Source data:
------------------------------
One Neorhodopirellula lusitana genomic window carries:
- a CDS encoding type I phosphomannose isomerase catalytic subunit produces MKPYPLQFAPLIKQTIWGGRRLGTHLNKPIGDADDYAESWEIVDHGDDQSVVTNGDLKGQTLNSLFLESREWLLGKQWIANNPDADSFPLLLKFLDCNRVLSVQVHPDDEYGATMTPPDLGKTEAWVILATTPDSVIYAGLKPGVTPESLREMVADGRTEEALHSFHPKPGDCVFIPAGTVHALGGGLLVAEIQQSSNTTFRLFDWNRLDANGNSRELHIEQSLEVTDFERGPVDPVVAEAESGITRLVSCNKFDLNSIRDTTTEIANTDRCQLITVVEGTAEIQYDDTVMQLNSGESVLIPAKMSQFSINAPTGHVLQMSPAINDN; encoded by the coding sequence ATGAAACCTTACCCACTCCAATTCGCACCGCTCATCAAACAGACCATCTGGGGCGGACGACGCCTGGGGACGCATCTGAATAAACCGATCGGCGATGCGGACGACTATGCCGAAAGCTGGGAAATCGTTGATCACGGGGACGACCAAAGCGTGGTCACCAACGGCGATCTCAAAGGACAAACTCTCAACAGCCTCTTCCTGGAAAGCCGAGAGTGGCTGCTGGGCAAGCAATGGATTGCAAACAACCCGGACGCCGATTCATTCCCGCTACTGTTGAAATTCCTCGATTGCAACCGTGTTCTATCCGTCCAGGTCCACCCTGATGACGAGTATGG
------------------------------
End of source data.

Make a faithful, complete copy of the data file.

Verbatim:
One Neorhodopirellula lusitana genomic window carries:
- a CDS encoding type I phosphomannose isomerase catalytic subunit produces MKPYPLQFAPLIKQTIWGGRRLGTHLNKPIGDADDYAESWEIVDHGDDQSVVTNGDLKGQTLNSLFLESREWLLGKQWIANNPDADSFPLLLKFLDCNRVLSVQVHPDDEYGATMTPPDLGKTEAWVILATTPDSVIYAGLKPGVTPESLREMVADGRTEEALHSFHPKPGDCVFIPAGTVHALGGGLLVAEIQQSSNTTFRLFDWNRLDANGNSRELHIEQSLEVTDFERGPVDPVVAEAESGITRLVSCNKFDLNSIRDTTTEIANTDRCQLITVVEGTAEIQYDDTVMQLNSGESVLIPAKMSQFSINAPTGHVLQMSPAINDN; encoded by the coding sequence ATGAAACCTTACCCACTCCAATTCGCACCGCTCATCAAACAGACCATCTGGGGCGGACGACGCCTGGGGACGCATCTGAATAAACCGATCGGCGATGCGGACGACTATGCCGAAAGCTGGGAAATCGTTGATCACGGGGACGACCAAAGCGTGGTCACCAACGGCGATCTCAAAGGACAAACTCTCAACAGCCTCTTCCTGGAAAGCCGAGAGTGGCTGCTGGGCAAGCAATGGATTGCAAACAACCCGGACGCCGATTCATTCCCGCTACTGTTGAAATTCCTCGATTGCAACCGTGTTCTATCCGTCCAGGTCCACCCTGATGACGAGTATGG